Whenever I start to feel anxious, I sit on my bed and just read this over and over. I like it because it sounds like something I would write during a good day when I'm feeling calm and confident to remind my future anxious self that we've been here before, and we have always gotten through it.

2. Get up and go outside. I know this is boring and repetitive, but it helps immensely. Exercising and sunlight are both two things that are known to help improve mood and lower stress. And just keeping busy keeps your mind off things. A couple months ago I started to take my dog on walks first thing when I woke up to fight off any urge to lay in bed for two hours. It usually helped. Once you're up and moving, it starts the momentum to be more productive throughout the day.
My job used to allow me to go outside and walk around a lot. Anytime I started to feel anxious at work I would go outside, get some fresh air and try to walk off any nervous tension that was building up. Unfortunately, I recently got moved to a more sedentary position and it's definitely a challenge to not feel completely overwhelmed and claustrophobic. I'm still trying to figure out ways to deal with the anxiety without just running out the door. It definitely goes to show how much moving around actually helps.

3. The first thing you hear about calming anxiety is to breathe. Which is simpler said than done when you have the sense of impending doom crushing your chest. Your breathing is the first thing that starts to go haywire. You tend to either speed up your breathing and hyperventilate, or you start to unknowingly hold your breath. This will usually cause you to get lightheaded and dizzy and make you spin even more into a panic. I read recently that when you start to panic, to breathe in for 4 seconds, hold your breath for 7 seconds and then exhale for 8 seconds. This causes an autonomic nervous system shift from a sympathetic state (fight or flight) to a parasympathetic state that calms you down. Sometimes I forget how many seconds goes with which action, and I'm not sure if the amount of seconds is crucial, but when I start to feel lightheaded I start doing each for 5 seconds and it tends to work. I really think the difference between doing this type of breathing and just slowly breathing in and out is the holding your breath in between the inhale and exhale. It seems so simple but it really does seem to nip anxiety attacks in the bud. Just try it.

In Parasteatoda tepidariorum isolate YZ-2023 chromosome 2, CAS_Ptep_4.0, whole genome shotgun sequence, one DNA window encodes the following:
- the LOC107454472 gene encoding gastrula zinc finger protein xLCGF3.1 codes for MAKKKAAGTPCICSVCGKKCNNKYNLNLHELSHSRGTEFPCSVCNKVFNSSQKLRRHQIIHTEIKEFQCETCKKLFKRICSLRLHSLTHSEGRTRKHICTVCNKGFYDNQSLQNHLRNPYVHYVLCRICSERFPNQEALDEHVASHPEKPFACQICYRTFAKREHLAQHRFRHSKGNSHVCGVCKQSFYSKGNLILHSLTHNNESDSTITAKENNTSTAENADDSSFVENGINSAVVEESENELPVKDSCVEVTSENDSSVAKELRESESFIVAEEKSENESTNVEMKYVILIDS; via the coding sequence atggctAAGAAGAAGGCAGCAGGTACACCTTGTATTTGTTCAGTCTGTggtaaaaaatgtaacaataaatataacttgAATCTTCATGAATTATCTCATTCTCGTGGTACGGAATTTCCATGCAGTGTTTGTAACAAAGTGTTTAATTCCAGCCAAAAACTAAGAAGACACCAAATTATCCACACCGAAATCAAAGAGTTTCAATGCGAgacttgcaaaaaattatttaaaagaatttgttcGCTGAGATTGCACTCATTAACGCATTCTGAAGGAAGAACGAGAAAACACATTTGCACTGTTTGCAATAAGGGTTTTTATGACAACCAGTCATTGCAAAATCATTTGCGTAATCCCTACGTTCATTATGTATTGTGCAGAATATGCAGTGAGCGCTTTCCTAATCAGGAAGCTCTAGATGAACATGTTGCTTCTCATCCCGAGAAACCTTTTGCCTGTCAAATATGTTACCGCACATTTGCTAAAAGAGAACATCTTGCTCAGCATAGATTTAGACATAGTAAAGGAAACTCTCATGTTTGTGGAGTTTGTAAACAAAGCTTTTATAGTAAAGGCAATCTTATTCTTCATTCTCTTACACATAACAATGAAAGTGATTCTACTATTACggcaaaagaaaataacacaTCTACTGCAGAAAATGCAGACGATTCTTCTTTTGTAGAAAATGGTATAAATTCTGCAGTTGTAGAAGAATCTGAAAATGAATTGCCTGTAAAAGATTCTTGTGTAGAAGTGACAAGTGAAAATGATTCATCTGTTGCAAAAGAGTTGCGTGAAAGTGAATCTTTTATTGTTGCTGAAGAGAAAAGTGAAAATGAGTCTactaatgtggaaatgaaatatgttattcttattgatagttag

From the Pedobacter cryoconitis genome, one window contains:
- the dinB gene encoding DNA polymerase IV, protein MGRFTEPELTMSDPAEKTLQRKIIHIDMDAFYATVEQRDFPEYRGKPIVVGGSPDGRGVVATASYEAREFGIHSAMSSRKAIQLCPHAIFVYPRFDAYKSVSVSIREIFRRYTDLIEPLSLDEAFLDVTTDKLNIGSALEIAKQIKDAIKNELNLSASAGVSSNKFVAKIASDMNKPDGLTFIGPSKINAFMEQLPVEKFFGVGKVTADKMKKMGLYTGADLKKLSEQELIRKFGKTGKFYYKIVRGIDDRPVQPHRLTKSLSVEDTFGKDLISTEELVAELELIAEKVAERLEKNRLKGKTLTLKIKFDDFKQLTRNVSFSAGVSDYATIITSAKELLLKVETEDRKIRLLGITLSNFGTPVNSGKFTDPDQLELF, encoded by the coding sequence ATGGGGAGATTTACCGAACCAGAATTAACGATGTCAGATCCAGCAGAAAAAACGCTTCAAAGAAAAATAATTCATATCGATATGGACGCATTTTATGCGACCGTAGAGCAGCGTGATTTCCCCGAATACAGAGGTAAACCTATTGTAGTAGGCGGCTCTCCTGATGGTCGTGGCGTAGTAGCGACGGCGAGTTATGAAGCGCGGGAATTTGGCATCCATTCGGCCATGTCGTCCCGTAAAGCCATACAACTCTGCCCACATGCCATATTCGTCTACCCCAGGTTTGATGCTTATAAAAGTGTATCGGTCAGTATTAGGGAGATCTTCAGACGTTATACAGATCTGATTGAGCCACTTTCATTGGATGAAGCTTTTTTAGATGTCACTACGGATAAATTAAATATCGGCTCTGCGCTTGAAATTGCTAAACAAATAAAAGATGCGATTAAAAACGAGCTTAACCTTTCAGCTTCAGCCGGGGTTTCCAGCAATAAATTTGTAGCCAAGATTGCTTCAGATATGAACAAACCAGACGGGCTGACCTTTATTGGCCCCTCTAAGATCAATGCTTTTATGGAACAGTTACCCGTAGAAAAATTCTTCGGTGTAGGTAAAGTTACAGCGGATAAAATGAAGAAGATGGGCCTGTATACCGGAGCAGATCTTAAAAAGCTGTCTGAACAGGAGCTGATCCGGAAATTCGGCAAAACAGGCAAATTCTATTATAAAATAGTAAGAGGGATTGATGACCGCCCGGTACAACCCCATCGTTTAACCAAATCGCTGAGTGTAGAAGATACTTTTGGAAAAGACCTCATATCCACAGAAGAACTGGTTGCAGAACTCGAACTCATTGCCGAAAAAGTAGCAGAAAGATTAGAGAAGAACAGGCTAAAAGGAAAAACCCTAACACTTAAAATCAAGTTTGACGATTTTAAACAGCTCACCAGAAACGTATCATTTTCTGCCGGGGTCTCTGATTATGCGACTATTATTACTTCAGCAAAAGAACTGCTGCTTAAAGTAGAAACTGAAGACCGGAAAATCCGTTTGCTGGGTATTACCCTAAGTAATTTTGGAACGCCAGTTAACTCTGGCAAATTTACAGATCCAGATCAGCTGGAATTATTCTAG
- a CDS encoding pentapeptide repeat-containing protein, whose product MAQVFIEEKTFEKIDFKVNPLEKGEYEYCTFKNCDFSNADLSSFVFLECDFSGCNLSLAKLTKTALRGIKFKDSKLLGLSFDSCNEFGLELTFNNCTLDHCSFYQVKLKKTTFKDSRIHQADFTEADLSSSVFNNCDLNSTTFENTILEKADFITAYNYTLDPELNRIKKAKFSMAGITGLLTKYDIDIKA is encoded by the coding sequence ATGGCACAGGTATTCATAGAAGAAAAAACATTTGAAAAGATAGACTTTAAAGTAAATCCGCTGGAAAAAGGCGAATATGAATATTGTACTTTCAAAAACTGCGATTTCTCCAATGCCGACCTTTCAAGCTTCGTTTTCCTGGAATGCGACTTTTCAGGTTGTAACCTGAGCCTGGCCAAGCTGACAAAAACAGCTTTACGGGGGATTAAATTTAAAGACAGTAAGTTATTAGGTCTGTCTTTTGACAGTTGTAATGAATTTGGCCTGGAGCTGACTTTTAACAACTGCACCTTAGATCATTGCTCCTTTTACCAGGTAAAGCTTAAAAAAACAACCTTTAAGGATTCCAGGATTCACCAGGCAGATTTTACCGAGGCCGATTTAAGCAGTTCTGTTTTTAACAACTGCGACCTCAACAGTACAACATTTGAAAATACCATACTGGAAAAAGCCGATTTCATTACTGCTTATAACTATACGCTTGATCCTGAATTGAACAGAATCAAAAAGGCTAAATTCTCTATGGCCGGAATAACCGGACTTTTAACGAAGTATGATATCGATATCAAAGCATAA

Like always, there is more I want to add but this is getting to be long-winded so I will save it for another post. I just want to leave you with one more thing:

If you've never had a panic attack before, here is a pretty good reenactment of what one feels like. She even explains what you can do if you're with someone having one (not much really) and what not to do (repeatedly ask questions, tell them to calm down, etc.). My personal advice: just be there for them, if they want that. If they want to be alone, let them. Don't ask a bunch of questions or make them try to explain anything. Just sit with them quietly and let them tell you what they need. Distraction sometimes helps, but when you're in the middle of a panic attack, you are so inside your own head, all you want to do is concentrate on riding it out, not listen to someone talk, or at least that's how it is in my experience. If you feel completely helpless, you can reassure them once or twice in a calm (not dominant or patronizing) voice that this will pass and they will get through it. But very little needs to be said. A quiet presence does more than you think.

Hopefully this helps somewhat. If you have any tips of your own, I would love to hear them. I am always open to try anything that may ease the plight of anxiety.

Sunday, August 3, 2014

Albums of the Summer

I know it's only August, and all except for one of these albums didn't even come out this year, but Night Beats' Sonic Bloom, Tame Impala's Lonerism, Portugal. The Man's Evil Friends, and Temples' Sun Structures are on my short list of most-played records this summer. If you haven't heard them, do yourself a favor and go do that right now.